The NAFTA blues


The North American Free Trade Agreement kicked in on Jan. 1, 1994, brokered by Bush 41 and sold by the Clinton administration as a bipartisan issue.

They were all up there in the East Room in September 1993 – Clinton, Bush Daddy, Gore, Jimmy Carter… they even trotted out Gerald Ford, who sounded a harbinger of the coming conventional wisdom with the subtle use of fear to close the presser.

“Defeat NAFTA and there will be a tremendous flow of Mexicans to the United States wanting jobs in the United States,” he said. “We don’t want that. We want Mexicans to stay in Mexico so they can work in their home country. We don’t want a huge flow of illegal immigrants into the United States from Mexico.”

With the gift of hindsight, especially around these parts, we can see that NAFTA wasn’t the best deal for everybody and that, blast it all, quite a few Mexicans, it seems, will turn down the chance to make microchips in Guadalajara to take jobs cutting our lawns.

But let’s conveniently set aside the fact that Ross Perot was right (we can hear that giant sucking sound now) and look at “free trade” as a purely political issue, one that once again could be considered bipartisan.

Big-business types in the GOP, of course, have been behind NAFTA and other free trade agreements since they realized the effects of non-domestic labor on the price of widgets. But much of the party has perhaps firsthand knowledge of the devastation wreaked by the unquantifiable job losses nationwide since 1994.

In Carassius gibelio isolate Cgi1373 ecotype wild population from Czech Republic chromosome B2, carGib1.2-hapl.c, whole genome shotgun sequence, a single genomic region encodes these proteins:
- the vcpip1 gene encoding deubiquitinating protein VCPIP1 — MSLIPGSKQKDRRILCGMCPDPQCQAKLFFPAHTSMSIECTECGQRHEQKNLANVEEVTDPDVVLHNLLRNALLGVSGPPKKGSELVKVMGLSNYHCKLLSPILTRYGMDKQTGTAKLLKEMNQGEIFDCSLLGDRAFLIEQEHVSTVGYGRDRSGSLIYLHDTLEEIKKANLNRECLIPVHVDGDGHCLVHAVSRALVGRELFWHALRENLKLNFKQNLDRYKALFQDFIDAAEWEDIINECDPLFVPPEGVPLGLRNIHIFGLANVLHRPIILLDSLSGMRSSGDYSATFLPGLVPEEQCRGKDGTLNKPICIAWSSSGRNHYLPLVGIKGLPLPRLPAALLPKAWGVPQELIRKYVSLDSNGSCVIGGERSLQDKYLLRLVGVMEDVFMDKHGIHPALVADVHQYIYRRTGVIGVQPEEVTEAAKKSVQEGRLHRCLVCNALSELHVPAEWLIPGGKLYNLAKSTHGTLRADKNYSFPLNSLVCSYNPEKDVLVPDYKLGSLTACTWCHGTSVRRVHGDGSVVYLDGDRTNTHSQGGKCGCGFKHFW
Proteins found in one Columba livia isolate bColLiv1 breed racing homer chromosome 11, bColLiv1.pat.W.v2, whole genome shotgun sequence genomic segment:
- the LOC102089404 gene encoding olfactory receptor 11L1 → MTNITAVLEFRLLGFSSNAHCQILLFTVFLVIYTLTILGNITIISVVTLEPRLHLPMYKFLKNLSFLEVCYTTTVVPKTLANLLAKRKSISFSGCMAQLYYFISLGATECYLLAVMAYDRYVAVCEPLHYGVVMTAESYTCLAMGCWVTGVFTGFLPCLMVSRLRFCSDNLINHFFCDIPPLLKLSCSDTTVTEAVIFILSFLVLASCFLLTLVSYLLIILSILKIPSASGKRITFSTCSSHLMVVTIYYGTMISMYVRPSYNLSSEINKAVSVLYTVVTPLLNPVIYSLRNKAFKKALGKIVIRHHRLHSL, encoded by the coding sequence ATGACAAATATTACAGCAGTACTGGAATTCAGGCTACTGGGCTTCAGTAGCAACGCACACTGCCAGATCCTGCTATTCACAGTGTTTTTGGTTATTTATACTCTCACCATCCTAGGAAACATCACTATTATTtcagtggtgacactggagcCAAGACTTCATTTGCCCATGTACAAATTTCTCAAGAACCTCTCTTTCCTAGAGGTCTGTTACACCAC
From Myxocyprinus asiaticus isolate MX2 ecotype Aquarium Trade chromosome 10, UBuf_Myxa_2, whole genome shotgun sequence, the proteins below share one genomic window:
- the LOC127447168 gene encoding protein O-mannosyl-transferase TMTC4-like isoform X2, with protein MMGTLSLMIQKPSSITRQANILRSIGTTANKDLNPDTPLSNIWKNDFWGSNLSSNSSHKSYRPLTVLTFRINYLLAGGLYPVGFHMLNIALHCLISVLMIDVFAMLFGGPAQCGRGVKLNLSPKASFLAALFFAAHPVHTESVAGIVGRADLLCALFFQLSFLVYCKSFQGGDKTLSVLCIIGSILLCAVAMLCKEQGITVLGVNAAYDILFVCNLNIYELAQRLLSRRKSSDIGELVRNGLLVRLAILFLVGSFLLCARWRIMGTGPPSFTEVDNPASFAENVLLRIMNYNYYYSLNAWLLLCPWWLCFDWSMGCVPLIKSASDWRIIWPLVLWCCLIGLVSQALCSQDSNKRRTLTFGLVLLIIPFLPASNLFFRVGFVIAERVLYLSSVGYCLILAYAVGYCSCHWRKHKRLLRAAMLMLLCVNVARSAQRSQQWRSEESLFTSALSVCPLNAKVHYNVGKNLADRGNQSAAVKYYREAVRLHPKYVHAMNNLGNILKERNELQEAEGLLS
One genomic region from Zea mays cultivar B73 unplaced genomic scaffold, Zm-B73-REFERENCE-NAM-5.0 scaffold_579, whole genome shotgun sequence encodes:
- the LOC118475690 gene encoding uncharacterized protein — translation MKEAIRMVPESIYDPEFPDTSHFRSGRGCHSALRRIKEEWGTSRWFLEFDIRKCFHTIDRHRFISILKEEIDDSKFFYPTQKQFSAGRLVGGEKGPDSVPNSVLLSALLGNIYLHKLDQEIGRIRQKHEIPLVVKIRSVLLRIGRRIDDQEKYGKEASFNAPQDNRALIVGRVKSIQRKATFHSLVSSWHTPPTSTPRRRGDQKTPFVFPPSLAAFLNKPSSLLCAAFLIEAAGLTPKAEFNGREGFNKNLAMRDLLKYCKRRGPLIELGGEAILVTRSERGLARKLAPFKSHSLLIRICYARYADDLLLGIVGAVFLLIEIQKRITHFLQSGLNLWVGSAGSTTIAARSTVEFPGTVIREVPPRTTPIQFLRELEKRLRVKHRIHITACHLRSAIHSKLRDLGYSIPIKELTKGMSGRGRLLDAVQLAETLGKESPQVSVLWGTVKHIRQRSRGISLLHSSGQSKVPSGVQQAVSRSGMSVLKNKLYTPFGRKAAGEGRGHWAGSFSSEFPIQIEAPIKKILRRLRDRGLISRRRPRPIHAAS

Six in 10 Republicans believe that free trade is bad for the US economy, according to an October 2007 Washington Post/CNN poll, frustrating because their candidate said of NAFTA in 1999 that it has had “unambiguously… a net positive impact on the US economy.” In his time in the Senate since 1986, McCain has voted to oppose trade barriers 88 percent of the time.

The positions of the Democratic presidential contenders are a bit less clear as free trade becomes a football in the late stages of the primaries. But Hillary Clinton will forever be linked to NAFTA, which her husband fast-tracked in 1993 despite facing serious opposition from within his own party.

Both candidates [Clinton and Obama] say they’re for limitations on free trade, and their voting records would seem to bear that out – both voted to oppose trade barriers about a third of the time. And both pledge to alter NAFTA in some way upon election. Which should be good for some votes: A recent Rasmussen Reports poll describes likely Democratic primary voters as believing that free trade results in fewer jobs for Americans by a 46 percent to 28 percent margin.

But the truth of the matter is that the genie unleashed by NAFTA cannot be put back into the bottle. So while McCain’s position may be unpopular, it is, at least, consistent and honest.

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